Furnace Design

Furnaces have to be designed for particular applications since they have to be compatible with the measuring system and also with problems associated with each technique, for example, convection currents in TG. However, there are some general observations that can be made, first, regarding the thermal capacity of the furnace. If a large furnace is used, then one is going to have a range within the furnace at which a uniform temperature can be recorded. Small furnaces, however, will not have this uniform range of temperature, and the positioning of the sample in smaller furnaces becomes quite important. The second point about the size of the furnace is that large furnaces will take considerable time to reach a particular temperature and also take some time to cool down. The smaller the furnace, the easier it is to cool the temperature of the furnace back to ambient. The sample and reference material in differential measurements must also be subjected to the same temperature change. This generally involves a design feature involving both the unit in which the measurements are made and the furnace itself. One further point about furnace size and shape is that a long narrow furnace will generally give a larger uniform hot zone than a short wide furnace of similar volume. All instrumentation furnaces are electrically powered (although high-frequency inductive and infrared heating furnaces have been put on the market). The resistance wire is generally coiled around an insulating packing. The outside of the furnace is generally well insulated, although this has a bearing on the rate at

TABLE VIII Upper Temperature Limits for Common Furnace Resistance Elements

Furnace

Temperature

winding(s)

limit ( C)

Atmosphere"

Nichrome

1000

A

Chromel A

1100

A

Tantalum

1330

B

Kanthal

1350

A

Platinum

1400

C

Platinum-10% rhodium

1500

C

Platinum-20% rhodium

1500

C

Kanthal super

1700

A

Rhodium

1800

C

Molybdenum

2200

D

Tungsten

2800

D

a A—an oxidizing atmosphere can be used (oxygen or air); B—a nonoxidizing atmosphere can be used (inert or vacuum); C—in these cases oxygen or air can be used at lower temperatures, but at higher temperatures an inert atmosphere is recommended; D—hydrogen should be used.

a A—an oxidizing atmosphere can be used (oxygen or air); B—a nonoxidizing atmosphere can be used (inert or vacuum); C—in these cases oxygen or air can be used at lower temperatures, but at higher temperatures an inert atmosphere is recommended; D—hydrogen should be used.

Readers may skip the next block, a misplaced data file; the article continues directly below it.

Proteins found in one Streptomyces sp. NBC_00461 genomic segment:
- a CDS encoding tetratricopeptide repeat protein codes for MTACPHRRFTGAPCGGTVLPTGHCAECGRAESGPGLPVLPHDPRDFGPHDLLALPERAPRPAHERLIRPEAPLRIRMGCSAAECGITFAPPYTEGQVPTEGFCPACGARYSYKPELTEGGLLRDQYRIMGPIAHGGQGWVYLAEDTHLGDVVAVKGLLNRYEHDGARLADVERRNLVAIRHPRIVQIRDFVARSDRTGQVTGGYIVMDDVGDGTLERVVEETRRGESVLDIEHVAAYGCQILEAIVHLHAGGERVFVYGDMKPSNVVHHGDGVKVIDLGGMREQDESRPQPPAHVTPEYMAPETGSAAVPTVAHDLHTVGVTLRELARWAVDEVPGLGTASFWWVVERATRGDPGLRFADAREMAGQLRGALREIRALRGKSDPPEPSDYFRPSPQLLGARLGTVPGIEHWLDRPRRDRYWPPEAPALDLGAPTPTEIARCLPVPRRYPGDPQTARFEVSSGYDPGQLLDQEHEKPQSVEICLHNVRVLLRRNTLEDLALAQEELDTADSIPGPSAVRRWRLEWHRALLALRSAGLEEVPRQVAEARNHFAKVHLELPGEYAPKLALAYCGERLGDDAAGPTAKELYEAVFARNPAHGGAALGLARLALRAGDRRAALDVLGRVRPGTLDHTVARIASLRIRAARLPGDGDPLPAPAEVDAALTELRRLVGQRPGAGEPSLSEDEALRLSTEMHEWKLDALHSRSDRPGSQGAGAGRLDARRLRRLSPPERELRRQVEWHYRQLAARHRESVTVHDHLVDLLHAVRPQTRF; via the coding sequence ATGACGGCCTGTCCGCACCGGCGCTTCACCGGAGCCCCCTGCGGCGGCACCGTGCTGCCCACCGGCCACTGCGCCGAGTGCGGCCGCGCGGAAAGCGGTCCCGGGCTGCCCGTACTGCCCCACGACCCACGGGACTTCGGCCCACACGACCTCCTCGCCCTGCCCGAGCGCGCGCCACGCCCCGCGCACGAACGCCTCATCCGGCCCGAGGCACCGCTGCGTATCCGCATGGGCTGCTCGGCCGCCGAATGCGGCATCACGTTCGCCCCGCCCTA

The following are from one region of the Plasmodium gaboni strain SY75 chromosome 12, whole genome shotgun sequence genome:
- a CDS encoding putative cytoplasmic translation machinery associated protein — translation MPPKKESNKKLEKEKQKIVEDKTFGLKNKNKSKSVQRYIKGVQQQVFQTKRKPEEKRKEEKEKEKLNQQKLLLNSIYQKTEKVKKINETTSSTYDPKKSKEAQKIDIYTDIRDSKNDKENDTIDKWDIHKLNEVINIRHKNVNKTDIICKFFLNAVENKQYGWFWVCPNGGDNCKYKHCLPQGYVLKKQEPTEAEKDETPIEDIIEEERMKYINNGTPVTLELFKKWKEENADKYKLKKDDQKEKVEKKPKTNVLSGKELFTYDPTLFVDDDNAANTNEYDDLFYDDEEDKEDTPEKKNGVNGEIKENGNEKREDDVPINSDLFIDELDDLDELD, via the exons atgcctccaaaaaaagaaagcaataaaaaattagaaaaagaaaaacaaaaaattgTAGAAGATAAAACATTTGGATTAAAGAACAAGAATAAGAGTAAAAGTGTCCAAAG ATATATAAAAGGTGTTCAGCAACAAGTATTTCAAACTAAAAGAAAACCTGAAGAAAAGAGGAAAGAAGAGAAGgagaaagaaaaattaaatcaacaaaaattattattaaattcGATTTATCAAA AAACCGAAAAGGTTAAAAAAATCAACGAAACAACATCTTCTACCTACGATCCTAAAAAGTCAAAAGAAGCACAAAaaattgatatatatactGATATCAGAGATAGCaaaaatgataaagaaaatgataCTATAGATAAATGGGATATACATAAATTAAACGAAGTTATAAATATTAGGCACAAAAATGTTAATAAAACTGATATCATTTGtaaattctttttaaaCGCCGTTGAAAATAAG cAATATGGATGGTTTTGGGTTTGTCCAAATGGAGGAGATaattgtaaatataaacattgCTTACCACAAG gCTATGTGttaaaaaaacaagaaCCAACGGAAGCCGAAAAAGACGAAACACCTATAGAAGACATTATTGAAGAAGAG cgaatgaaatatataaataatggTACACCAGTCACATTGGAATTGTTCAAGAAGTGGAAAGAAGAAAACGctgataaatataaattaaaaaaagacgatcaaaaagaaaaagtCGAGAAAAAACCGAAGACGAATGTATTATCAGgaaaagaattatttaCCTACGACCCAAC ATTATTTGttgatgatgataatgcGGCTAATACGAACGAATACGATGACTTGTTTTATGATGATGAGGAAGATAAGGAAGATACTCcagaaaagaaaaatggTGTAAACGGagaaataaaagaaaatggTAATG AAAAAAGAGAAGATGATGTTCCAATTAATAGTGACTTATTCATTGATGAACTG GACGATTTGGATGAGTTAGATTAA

which the furnace will cool down. Because of the danger of a magnetic field interfering with the measurements of certain physical properties of the sample or system, the furnace should be noninductively wound: that is, it should have two similar windings carrying current in opposite directions so that their magnetic fields cancel, and also, the spacing of the windings should be decreased toward the end of the furnace to compensate heat losses. These points are made because, for special purposes, the operator might well require the construction of furnaces to a specific design. The resistance elements of the furnace control the temperature that can be obtained. Table VIII gives a range of resistance elements which, in theory, allows a temperature of 2800°C to be reached. Furnaces operating above a temperature of 1350°C should do so in an inert or reducing atmosphere. Graphite or silicon carbide resistance bars are used instead of metal bars in furnaces in which temperatures can go over 2000°C, and these are simple to operate, provided the restrictions on atmosphere control are noted.

The furnace should generally be mounted so that it can be moved easily and also put back in exactly the same position each time to minimize any errors due to the geometry of the system being altered by the movement which is necessary to load the sample in and to generally inspect the equipment. Where large furnaces are used, it is essential to have some kind of cooling system to allow the furnace to be programmed rapidly back to ambient temperature.

Relaxation Audio Sounds Relaxation

Relaxation Audio Sounds Relaxation

This is an audio all about guiding you to relaxation. This is a Relaxation Audio Sounds with sounds called Relaxation.

Get My Free MP3 Audio


Post a comment